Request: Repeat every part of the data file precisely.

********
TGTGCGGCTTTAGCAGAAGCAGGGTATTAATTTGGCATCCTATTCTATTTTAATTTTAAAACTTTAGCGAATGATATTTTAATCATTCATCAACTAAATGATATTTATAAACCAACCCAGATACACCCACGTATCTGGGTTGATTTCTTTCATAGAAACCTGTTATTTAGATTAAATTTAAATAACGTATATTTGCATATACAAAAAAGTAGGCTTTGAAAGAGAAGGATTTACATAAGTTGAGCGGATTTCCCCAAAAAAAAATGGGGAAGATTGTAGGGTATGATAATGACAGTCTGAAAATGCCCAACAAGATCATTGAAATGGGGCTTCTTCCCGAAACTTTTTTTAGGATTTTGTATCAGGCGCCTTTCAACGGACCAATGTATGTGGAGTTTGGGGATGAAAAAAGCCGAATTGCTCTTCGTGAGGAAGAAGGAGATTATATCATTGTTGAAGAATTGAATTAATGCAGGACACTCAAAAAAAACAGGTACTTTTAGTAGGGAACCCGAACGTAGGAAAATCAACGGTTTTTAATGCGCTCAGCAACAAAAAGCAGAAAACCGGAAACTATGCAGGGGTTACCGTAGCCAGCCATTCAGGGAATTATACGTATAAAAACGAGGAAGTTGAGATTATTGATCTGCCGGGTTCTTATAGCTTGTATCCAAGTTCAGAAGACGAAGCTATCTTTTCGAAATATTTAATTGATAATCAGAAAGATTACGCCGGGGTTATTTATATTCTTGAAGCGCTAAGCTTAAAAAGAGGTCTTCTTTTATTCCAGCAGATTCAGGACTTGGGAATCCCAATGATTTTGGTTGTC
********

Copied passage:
TGTGCGGCTTTAGCAGAAGCAGGGTATTAATTTGGCATCCTATTCTATTTTAATTTTAAAACTTTAGCGAATGATATTTTAATCATTCATCAACTAAATGATATTTATAAACCAACCCAGATACACCCACGTATCTGGGTTGATTTCTTTCATAGAAACCTGTTATTTAGATTAAATTTAAATAACGTATATTTGCATATACAAAAAAGTAGGCTTTGAAAGAGAAGGATTTACATAAGTTGAGCGGATTTCCCCAAAAAAAAATGGGGAAGATTGTAGGGTATGATAATGACAGTCTGAAAATGCCCAACAAGATCATTGAAATGGGGCTTCTTCCCGAAACTTTTTTTAGGATTTTGTATCAGGCGCCTTTCAACGGACCAATGTATGTGGAGTTTGGGGATGAAAAAAGCCGAATTGCTCTTCGTGAGGAAGAAGGAGATTATATCATTGTTGAAGAATTGAATTAATGCAGGACACTCAAAAAAAACAGGTACTTTTAGTAGGGAACCCGAACGTAGGAAAATCAACGGTTTTTAATGCGCTCAGCAACAAAAAGCAGAAAACCGGAAACTATGCAGGGGTTACCGTAGCCAGCCATTCAGGGAATTATACGTATAAAAACGAGGAAGTTGAGATTATTGATCTGCCGGGTTCTTATAGCTTGTATCCAAGTTCAGAAGACGAAGCTATCTTTTCGAAATATTTAATTGATAATCAGAAAGATTACGCCGGGGTTATTTATATTCTTGAAGCGCTAAGCTTAAAAAGAGGTCTTCTTTTATTCCAGCAGATTCAGGACTTGGGAATCCCAATGATTTTGGTTGTC